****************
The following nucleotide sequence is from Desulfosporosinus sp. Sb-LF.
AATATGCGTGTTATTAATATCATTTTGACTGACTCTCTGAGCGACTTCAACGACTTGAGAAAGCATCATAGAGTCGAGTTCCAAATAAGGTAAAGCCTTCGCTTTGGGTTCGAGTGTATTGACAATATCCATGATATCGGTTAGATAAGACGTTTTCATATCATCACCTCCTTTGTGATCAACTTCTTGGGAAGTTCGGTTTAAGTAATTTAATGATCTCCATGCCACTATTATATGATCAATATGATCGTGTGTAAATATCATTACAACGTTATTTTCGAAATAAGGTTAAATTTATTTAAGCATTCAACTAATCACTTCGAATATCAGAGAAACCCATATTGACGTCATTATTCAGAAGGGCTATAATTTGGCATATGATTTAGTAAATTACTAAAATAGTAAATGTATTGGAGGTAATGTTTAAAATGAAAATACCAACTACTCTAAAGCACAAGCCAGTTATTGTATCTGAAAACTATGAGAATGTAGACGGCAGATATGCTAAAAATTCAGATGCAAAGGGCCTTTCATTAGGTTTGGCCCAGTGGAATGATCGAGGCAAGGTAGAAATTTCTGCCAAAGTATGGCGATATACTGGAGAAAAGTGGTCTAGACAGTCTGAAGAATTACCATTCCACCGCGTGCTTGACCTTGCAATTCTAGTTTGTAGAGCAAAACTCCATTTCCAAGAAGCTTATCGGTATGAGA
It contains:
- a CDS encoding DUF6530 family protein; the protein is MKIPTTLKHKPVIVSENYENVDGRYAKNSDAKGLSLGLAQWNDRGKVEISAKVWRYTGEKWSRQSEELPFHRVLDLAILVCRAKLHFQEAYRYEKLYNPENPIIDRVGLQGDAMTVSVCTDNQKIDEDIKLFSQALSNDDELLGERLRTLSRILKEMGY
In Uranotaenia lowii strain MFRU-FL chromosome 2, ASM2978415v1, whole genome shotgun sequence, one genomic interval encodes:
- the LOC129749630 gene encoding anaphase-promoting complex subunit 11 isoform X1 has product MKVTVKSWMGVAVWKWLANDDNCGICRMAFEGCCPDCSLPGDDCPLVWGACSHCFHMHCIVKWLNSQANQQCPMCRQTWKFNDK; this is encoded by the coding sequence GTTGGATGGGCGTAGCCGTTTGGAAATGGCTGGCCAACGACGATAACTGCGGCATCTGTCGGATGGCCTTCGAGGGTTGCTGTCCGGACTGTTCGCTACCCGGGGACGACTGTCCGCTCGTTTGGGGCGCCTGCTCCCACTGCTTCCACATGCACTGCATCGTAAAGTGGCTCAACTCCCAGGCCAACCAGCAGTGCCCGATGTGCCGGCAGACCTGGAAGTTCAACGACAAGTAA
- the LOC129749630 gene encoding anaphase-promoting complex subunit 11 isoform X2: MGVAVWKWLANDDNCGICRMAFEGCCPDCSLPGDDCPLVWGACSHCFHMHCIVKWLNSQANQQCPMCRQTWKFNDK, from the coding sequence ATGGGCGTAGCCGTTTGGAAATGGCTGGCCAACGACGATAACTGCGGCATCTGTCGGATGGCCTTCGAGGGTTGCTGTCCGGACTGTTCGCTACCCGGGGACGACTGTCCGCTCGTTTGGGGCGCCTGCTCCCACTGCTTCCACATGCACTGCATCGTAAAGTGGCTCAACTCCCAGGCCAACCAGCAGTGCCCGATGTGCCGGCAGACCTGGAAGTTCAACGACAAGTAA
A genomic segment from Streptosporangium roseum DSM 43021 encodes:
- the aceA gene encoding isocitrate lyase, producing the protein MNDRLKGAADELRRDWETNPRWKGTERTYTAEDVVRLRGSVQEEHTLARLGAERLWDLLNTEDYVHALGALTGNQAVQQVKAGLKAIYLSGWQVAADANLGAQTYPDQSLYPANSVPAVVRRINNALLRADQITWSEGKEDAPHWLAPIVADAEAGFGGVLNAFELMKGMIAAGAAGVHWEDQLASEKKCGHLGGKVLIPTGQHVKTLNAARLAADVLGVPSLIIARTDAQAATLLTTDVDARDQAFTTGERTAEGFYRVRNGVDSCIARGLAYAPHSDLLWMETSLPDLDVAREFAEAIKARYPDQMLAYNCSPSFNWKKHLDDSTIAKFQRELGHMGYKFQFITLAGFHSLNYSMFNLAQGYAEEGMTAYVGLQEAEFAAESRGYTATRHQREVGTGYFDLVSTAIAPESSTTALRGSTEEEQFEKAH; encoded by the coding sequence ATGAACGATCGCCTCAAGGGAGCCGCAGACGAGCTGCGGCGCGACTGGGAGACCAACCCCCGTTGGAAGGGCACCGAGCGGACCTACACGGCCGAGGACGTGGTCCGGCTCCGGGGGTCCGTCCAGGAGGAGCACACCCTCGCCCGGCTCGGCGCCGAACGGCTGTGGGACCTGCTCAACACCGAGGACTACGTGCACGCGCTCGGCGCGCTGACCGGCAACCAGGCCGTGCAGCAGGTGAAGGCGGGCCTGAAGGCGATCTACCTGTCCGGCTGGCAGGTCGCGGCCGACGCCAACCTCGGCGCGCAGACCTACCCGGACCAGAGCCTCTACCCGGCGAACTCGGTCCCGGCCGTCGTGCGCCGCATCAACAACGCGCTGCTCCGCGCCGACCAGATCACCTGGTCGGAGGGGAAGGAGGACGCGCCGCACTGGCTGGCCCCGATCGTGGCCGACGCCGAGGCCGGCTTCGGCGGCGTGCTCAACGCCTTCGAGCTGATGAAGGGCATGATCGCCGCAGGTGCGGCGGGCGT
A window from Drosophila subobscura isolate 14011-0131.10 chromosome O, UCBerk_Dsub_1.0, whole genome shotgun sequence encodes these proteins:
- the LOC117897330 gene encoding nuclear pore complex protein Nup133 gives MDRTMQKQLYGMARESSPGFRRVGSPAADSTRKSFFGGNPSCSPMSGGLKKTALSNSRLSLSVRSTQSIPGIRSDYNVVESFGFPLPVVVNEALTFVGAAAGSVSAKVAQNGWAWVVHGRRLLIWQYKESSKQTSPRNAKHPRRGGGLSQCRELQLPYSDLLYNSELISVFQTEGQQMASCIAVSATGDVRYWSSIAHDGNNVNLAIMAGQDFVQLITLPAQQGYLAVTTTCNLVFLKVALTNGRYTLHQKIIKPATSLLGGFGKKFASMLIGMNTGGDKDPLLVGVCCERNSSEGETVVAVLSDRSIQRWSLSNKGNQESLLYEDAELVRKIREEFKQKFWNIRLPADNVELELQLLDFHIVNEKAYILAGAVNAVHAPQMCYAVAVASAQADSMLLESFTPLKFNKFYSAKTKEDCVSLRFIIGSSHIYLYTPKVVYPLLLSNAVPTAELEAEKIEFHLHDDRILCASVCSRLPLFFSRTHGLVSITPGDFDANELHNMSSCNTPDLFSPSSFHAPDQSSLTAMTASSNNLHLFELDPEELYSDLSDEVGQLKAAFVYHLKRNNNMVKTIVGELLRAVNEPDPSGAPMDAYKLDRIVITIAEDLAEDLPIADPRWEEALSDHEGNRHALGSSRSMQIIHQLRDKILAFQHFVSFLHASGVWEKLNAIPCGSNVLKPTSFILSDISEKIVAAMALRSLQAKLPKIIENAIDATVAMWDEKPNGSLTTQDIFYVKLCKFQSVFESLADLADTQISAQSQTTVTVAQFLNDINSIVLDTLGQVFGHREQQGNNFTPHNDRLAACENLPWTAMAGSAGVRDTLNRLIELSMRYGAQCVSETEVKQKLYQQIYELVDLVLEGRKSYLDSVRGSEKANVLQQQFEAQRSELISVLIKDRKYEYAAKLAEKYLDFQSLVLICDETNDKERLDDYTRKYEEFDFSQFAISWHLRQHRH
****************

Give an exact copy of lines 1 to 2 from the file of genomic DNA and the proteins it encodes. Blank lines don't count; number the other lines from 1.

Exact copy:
The following nucleotide sequence is from Desulfosporosinus sp. Sb-LF.
AATATGCGTGTTATTAATATCATTTTGACTGACTCTCTGAGCGACTTCAACGACTTGAGAAAGCATCATAGAGTCGAGTTCCAAATAAGGTAAAGCCTTCGCTTTGGGTTCGAGTGTATTGACAATATCCATGATATCGGTTAGATAAGACGTTTTCATATCATCACCTCCTTTGTGATCAACTTCTTGGGAAGTTCGGTTTAAGTAATTTAATGATCTCCATGCCACTATTATATGATCAATATGATCGTGTGTAAATATCATTACAACGTTATTTTCGAAATAAGGTTAAATTTATTTAAGCATTCAACTAATCACTTCGAATATCAGAGAAACCCATATTGACGTCATTATTCAGAAGGGCTATAATTTGGCATATGATTTAGTAAATTACTAAAATAGTAAATGTATTGGAGGTAATGTTTAAAATGAAAATACCAACTACTCTAAAGCACAAGCCAGTTATTGTATCTGAAAACTATGAGAATGTAGACGGCAGATATGCTAAAAATTCAGATGCAAAGGGCCTTTCATTAGGTTTGGCCCAGTGGAATGATCGAGGCAAGGTAGAAATTTCTGCCAAAGTATGGCGATATACTGGAGAAAAGTGGTCTAGACAGTCTGAAGAATTACCATTCCACCGCGTGCTTGACCTTGCAATTCTAGTTTGTAGAGCAAAACTCCATTTCCAAGAAGCTTATCGGTATGAGA